Imagine an infinitely large sheet of square dotty paper on which you can draw triangles of any size you wish (providing each vertex is on a dot). What areas is it/is it not possible to draw?
Do you notice anything about the solutions when you add and/or subtract consecutive negative numbers?
Pick a square within a multiplication square and add the numbers on each diagonal. What do you notice?
Choose a couple of the sequences. Try to picture how to make the next, and the next, and the next... Can you describe your reasoning?
When number pyramids have a sequence on the bottom layer, some interesting patterns emerge...
Can you find the values at the vertices when you know the values on the edges?
Can you use the diagram to prove the AM-GM inequality?
Can all unit fractions be written as the sum of two unit fractions?
Jo has three numbers which she adds together in pairs. When she does this she has three different totals: 11, 17 and 22 What are the three numbers Jo had to start with?”
Find some examples of pairs of numbers such that their sum is a factor of their product. eg. 4 + 12 = 16 and 4 × 12 = 48 and 16 is a factor of 48.
This article for teachers describes several games, found on the site, all of which have a related structure that can be used to develop the skills of strategic planning.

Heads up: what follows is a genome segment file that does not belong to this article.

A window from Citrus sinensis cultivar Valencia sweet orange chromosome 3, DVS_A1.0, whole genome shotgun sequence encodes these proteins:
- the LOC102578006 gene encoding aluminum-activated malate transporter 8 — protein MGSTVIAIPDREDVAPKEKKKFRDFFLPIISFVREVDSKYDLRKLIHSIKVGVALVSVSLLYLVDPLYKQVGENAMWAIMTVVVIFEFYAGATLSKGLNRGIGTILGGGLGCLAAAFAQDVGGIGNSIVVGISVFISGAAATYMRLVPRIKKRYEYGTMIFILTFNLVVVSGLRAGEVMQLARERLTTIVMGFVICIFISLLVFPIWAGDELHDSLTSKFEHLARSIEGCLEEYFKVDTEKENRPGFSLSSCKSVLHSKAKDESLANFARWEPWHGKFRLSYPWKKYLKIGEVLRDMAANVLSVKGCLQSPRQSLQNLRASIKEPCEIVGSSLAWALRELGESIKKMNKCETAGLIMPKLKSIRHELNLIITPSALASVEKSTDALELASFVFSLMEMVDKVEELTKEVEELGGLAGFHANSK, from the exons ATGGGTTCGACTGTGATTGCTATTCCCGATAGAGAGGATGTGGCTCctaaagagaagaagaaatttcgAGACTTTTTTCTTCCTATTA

A collection of games on the NIM theme
Start with any number of counters in any number of piles. 2 players take it in turns to remove any number of counters from a single pile. The loser is the player who takes the last counter.
Spotting patterns can be an important first step - explaining why it is appropriate to generalise is the next step, and often the most interesting and important.
An article for teachers and pupils that encourages you to look at the mathematical properties of similar games.
Try entering different sets of numbers in the number pyramids. How does the total at the top change?
Euler discussed whether or not it was possible to stroll around Koenigsberg crossing each of its seven bridges exactly once. Experiment with different numbers of islands and bridges.
The Tower of Hanoi is an ancient mathematical challenge. Working on the building blocks may help you to explain the patterns you notice.
The Egyptians expressed all fractions as the sum of different unit fractions. Here is a chance to explore how they could have written different fractions.
Make some loops out of regular hexagons. What rules can you discover?
Janine noticed, while studying some cube numbers, that if you take three consecutive whole numbers and multiply them together and then add the middle number of the three, you get the middle number. . . .
Can you find the values at the vertices when you know the values on the edges of these multiplication arithmagons?
Charlie has made a Magic V. Can you use his example to make some more? And how about Magic Ls, Ns and Ws?
This task encourages you to investigate the number of edging pieces and panes in different sized windows.
Is there a relationship between the coordinates of the endpoints of a line and the number of grid squares it crosses?